Copper mining costs are rising, but producers are still keen to expand production

Issuing time:2016-06-22 16:09

 - Barclays Bank quoted research firm Wood Mackenzie in a report on Saturday saying that although the marginal operating cost of miners producing nickel, aluminum and zinc has basically stabilized at 0%, 8% and 17%, respectively, since the 2008 economic crisis Since the production cost of copper mines has risen by 87%, it is shocking.

     But copper producers such as Southern Copper are betting that the copper market is welcoming big opportunities, and economic growth in advanced economies will accelerate in the next few years.

     As Raul Jacob, CFO of Southern Copper, said: Advanced economies will indirectly become the largest copper consumers.

     The most important reason for the increase in operating costs of copper mines is the doubling of energy expenditures caused by rising prices, the increase in labor, service and technology costs. In addition, the tight supply of energy also erodes the profitability of producers.

     Barclays Bank said in the report: "This means that the marginal profit of copper mines is eroded, threatening the decision-making and future investment capabilities of miners."

     The report added: "Although the decision of miners to invest in new mines should theoretically be based on long-term potential returns rather than fluctuations in short-term revenue streams, this is usually not the case, especially for small miners."

     Wood Mackenzie estimates that the production cost of copper in 2014 is $6,955 per ton.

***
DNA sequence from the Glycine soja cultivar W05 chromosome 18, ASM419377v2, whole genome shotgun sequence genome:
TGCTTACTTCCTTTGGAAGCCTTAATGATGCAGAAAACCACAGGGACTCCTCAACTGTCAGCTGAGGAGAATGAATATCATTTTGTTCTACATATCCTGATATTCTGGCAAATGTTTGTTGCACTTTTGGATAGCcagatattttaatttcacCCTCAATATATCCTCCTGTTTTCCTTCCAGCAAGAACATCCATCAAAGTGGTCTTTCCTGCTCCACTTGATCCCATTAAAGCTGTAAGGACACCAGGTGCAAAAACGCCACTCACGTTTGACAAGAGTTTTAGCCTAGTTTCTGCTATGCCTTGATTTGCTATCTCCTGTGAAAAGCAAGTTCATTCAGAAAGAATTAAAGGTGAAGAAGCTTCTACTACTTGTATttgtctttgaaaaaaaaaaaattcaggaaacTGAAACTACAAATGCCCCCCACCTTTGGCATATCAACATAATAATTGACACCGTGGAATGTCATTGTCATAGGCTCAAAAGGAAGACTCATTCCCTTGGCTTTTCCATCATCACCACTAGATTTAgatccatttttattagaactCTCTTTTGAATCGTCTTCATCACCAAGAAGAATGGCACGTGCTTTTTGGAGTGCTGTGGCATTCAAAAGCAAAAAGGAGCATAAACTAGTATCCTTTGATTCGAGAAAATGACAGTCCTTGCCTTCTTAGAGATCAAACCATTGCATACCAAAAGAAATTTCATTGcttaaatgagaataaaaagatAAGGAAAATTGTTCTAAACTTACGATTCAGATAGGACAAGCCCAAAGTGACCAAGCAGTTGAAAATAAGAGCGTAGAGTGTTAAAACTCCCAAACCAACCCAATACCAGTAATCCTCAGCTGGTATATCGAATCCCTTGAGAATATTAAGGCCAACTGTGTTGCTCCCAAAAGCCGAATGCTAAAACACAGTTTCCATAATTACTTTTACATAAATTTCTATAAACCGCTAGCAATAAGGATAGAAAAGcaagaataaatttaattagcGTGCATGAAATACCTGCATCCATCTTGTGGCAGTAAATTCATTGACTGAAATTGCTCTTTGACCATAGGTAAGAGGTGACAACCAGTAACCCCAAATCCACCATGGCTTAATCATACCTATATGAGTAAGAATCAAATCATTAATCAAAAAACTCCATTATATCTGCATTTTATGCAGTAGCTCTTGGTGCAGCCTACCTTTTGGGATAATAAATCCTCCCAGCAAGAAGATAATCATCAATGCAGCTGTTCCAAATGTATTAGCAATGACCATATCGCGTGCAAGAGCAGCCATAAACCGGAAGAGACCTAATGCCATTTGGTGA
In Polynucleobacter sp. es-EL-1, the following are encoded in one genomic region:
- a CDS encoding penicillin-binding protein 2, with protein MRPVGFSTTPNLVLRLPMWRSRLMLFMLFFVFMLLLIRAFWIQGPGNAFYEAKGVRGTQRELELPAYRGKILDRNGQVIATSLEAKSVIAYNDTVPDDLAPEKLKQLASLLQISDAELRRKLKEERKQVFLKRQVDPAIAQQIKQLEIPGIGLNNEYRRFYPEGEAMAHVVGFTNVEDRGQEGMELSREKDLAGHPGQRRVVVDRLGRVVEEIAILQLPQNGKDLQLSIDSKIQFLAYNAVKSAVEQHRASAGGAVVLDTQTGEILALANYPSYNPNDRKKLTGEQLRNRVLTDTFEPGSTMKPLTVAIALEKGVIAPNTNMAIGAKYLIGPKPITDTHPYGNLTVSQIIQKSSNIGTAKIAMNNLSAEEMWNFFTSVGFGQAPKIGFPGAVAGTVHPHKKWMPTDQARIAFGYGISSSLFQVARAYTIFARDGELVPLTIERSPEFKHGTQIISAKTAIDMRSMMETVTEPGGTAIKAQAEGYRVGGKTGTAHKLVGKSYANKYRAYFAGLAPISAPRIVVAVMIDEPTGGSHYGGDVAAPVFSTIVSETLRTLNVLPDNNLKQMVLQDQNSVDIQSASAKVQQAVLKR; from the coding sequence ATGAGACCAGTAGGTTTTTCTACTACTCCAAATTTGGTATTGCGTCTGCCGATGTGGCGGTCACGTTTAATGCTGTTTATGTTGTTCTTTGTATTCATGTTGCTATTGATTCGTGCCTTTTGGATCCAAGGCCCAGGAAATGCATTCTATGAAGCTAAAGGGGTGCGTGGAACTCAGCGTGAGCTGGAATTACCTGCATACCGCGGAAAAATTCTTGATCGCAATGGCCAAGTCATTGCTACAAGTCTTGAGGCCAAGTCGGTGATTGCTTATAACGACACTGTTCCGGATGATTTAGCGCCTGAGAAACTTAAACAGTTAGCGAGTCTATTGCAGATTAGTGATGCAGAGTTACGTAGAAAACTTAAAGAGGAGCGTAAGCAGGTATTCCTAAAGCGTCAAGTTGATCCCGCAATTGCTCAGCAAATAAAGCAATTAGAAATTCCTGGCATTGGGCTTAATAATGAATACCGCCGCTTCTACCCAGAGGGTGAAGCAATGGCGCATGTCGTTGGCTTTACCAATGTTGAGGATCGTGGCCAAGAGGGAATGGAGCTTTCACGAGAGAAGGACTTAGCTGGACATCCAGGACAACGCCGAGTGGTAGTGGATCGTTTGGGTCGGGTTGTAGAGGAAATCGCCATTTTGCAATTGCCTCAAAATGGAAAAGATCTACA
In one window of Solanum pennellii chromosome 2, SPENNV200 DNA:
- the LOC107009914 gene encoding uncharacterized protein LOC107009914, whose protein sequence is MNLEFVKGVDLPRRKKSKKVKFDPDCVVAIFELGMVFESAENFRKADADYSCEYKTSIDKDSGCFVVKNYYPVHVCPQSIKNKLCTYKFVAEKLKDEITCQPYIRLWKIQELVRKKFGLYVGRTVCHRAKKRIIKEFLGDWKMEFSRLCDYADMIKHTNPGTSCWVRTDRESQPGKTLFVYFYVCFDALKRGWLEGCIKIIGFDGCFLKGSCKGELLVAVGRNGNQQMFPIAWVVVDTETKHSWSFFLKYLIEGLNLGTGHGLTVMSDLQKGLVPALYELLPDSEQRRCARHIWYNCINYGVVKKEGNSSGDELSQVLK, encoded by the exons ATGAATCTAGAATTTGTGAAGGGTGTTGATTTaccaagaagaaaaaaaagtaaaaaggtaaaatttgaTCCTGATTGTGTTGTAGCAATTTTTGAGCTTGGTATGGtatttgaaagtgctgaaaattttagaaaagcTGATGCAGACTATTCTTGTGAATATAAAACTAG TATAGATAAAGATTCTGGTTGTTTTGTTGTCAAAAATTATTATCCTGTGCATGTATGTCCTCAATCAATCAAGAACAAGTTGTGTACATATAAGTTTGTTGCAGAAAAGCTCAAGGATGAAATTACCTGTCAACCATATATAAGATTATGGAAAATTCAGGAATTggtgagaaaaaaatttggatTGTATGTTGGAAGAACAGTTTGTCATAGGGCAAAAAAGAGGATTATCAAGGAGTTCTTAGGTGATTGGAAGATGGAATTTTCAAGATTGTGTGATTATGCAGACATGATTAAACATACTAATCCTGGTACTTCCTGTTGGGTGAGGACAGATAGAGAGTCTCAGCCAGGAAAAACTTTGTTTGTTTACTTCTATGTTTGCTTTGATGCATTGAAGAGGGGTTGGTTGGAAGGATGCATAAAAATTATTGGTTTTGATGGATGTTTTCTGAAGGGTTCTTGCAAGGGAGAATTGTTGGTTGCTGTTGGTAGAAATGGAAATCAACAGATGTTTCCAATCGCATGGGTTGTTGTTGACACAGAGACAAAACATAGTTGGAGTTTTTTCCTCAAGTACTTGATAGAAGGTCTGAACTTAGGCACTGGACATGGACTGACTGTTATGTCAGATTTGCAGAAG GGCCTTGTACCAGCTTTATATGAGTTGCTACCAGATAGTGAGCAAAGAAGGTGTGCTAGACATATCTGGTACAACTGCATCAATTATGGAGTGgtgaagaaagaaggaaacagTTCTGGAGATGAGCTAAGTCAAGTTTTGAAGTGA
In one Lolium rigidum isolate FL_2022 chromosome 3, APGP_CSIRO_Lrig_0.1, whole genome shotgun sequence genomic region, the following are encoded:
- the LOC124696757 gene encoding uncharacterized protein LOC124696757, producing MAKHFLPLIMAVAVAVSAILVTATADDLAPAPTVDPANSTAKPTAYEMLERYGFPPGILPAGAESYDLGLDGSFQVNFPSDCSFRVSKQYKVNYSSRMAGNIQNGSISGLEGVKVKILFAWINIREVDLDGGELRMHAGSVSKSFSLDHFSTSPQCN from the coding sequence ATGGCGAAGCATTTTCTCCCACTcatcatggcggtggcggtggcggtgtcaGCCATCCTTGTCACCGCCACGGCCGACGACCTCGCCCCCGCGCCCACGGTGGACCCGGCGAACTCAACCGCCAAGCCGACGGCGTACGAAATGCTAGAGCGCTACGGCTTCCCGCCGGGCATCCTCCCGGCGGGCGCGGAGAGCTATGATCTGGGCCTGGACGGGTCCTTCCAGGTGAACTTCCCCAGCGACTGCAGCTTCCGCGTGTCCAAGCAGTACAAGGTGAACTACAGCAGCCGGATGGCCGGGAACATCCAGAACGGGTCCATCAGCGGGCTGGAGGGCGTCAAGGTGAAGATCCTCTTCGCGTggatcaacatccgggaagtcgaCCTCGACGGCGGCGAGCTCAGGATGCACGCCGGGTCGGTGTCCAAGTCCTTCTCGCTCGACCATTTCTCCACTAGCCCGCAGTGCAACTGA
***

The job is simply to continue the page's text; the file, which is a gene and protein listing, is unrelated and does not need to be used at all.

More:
But where there are rules, there are exceptions, and risks are usually accompanied by opportunities.

     Southern Copper operates copper mines in Mexico and Peru, and is planning to invest $2.3 billion in 2014 to expand capacity, up 35% from its $1.7 billion investment in 2013.

     Raul Jacob, the company's chief financial officer, told the Wall Street Journal: "Our development of the full potential production capacity of Southern Copper is underway, and we have sufficient funds to support the plan and its operations."

     The company plans to invest $1.6 billion in 2015, $900 million in 2016, and $500 million in 2017, which means 2014 will be the year of the company's biggest investment.

     Obviously, Southern Copper is not the only company that is competing for the “profit cake” of the long-term expansion plan.

     Codelco, the world's number one copper producer, announced plans to increase production by $27 billion as early as 2013. This is the largest investment plan in Codelco's history.

     Codelco's October 2013 report shows that it is also keen to invest overseas in Brazil, Ecuador and Colombia.

     Meanwhile, Freeport Macquarin Copper and Gold, the world's second-largest copper producer, said in its 2012 annual report that it may invest $275 million in exploration and research activities in 2013.

     Goldman Sachs said in January that after rising in 2016, the global average copper price in 2017 is expected to be about $7,500 per ton.

     In addition, Barclays Bank recently estimated that China's copper demand growth will slow down this year, from 12% in 2013 to 7.5%, and the goal of 10% increase in power grid construction spending is expected to partially offset the weak demand from other consumer industries. influences. (This article is translated from Commodity Online)

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